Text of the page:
Williams was also playing with a sore elbow that he injured during a pre-World Series exhibition game, while the Cardinals and Brooklyn Dodgers were playing a best-of-three series to determine the National League champion. However, Williams refused to use the injury as an excuse for his sub-par play.

An obsessive student of batting, Williams hit for both power and average. In 1970 he wrote a book on the subject, The Science of Hitting (revised 1986), which is still read by many baseball players. He lacked foot speed, as attested by his 16-year career total of only 24 stolen bases, one inside-the-park home run, and one occasion of hitting for the cycle. He felt that with more speed he could have raised his average considerably and hit .400 over at least one more season.

Despite Williams's lack of interest in fielding, he was considered a sure fielder with a good throwing arm, although he occasionally expressed regret that he had not worked harder on his fielding. In his autobiography, My Turn At Bat, Williams admits that as a youngster his dream was that someday he would be walking down the street and a father, walking with his son, would point to Williams and say, "Son, there goes the greatest hitter who ever lived."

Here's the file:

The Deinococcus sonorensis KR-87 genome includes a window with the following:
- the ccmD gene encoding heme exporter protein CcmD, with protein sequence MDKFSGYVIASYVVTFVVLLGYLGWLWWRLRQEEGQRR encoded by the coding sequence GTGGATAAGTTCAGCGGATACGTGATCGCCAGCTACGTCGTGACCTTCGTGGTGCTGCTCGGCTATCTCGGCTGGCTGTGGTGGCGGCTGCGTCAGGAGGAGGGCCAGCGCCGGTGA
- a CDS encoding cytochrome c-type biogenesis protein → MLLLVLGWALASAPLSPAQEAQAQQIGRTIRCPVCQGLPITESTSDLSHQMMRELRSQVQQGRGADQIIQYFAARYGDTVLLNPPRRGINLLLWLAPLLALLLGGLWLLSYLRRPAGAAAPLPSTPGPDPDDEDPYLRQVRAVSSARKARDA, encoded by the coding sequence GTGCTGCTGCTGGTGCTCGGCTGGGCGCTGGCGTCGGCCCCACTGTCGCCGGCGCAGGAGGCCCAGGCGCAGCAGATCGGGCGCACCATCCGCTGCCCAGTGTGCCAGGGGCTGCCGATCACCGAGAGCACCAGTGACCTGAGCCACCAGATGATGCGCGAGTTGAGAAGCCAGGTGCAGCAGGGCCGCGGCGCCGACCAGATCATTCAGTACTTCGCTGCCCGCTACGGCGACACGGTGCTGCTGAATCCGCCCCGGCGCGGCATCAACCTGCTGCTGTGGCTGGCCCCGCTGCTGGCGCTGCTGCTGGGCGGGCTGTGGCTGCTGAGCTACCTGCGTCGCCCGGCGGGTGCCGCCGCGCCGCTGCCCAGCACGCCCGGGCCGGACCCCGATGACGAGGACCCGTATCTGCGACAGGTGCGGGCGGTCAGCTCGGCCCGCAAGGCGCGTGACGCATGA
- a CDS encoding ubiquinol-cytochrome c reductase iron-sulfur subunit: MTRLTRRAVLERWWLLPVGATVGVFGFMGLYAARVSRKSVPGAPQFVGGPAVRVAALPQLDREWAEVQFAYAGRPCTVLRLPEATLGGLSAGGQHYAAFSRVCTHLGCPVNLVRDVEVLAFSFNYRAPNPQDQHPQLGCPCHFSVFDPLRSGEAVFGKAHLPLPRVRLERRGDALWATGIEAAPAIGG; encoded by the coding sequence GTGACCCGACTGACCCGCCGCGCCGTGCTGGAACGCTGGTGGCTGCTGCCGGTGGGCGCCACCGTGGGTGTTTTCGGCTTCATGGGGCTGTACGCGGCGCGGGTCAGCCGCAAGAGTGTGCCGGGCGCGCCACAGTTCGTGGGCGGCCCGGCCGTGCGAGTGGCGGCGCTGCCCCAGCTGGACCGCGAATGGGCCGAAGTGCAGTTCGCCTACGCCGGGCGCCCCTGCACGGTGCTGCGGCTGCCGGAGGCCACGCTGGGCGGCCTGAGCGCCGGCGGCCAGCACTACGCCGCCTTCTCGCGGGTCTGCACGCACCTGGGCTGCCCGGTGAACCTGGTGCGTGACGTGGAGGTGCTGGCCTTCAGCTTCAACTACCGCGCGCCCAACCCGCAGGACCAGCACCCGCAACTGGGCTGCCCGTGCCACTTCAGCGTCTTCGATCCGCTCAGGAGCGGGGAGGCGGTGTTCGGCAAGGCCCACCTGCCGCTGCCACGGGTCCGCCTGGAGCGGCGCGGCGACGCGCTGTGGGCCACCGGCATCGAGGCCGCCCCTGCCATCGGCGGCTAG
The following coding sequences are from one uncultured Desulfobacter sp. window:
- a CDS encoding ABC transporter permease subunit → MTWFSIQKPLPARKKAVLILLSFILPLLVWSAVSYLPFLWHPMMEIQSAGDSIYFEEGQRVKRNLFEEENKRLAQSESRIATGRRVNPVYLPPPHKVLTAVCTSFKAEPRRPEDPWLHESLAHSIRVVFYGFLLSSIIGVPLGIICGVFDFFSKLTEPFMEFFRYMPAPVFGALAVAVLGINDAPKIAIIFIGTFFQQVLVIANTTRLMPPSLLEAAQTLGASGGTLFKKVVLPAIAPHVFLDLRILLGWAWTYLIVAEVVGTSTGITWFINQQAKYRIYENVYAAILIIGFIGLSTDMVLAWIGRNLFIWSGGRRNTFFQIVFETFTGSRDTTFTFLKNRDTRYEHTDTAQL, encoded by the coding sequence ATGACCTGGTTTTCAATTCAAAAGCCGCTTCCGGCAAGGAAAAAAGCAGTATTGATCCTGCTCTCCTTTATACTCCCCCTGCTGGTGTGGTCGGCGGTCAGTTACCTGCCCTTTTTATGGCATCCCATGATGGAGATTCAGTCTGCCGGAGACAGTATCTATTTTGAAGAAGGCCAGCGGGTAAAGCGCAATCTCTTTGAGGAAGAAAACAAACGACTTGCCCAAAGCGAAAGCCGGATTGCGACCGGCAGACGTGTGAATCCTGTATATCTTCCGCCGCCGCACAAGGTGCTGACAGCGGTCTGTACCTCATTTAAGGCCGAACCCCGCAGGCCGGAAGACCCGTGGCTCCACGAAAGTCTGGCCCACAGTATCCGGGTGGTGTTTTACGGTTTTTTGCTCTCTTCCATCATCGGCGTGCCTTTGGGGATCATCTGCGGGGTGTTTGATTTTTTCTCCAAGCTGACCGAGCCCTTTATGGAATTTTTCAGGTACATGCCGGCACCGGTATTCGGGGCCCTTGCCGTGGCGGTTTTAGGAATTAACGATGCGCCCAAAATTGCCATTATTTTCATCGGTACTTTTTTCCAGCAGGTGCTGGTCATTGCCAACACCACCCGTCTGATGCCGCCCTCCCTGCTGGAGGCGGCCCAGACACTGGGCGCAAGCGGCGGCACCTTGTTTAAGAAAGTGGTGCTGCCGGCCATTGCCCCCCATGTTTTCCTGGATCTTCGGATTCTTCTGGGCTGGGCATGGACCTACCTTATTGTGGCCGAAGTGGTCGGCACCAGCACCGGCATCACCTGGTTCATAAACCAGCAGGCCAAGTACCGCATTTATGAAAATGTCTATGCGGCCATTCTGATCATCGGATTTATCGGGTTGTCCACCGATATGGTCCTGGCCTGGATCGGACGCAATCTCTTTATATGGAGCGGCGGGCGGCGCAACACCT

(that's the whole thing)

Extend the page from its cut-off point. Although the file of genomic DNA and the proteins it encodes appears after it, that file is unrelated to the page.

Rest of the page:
When Pumpsie Green became the first black player on the Boston Red Sox, it was Williams who made Green feel welcome on the team. In a "movie-like" ending, he hit a home run in his very last at bat on September 28, 1960.

Summary of Career

Williams's two MVP Awards and two Triple Crowns came in four different years. Williams, Lou Gehrig, and Chuck Klein are the only players since the establishment of the MVP award to win the Triple Crown and not be named league MVP in that season.
Amazingly, Ted Williams won the Triple Crown not once, but twice - in 1942, and again in 1947 after missing three years to WWII. In 1949, Williams led the league in home runs (with 43) and RBI (with 159, tied with Red Sox shortstop Vern Stephens), but lost the batting race to Detroit third-baseman George Kell. Kell had 179 hits in 522 at-bats, for a batting average of .3429, while Williams went 194-566, for an average of .34275. A single hit either way would have changed the outcome.

Williams's hitting was so feared, and it was known that he was a dead pull hitter, that opponents frequently employed the radical, defensive "Williams Shift" against him, leaving only one fielder on the third-base half of the field. Rather than bunting the ball into the open space, the proud Williams batted as usual against the defense. The defensive tactic was later used against left-handed sluggers such as Willie McCovey, and is still used to this day against players such as Barry Bonds, Jason Giambi, and David Ortiz who are also considered dead-pull hitters, and is appropriately called the infield shift.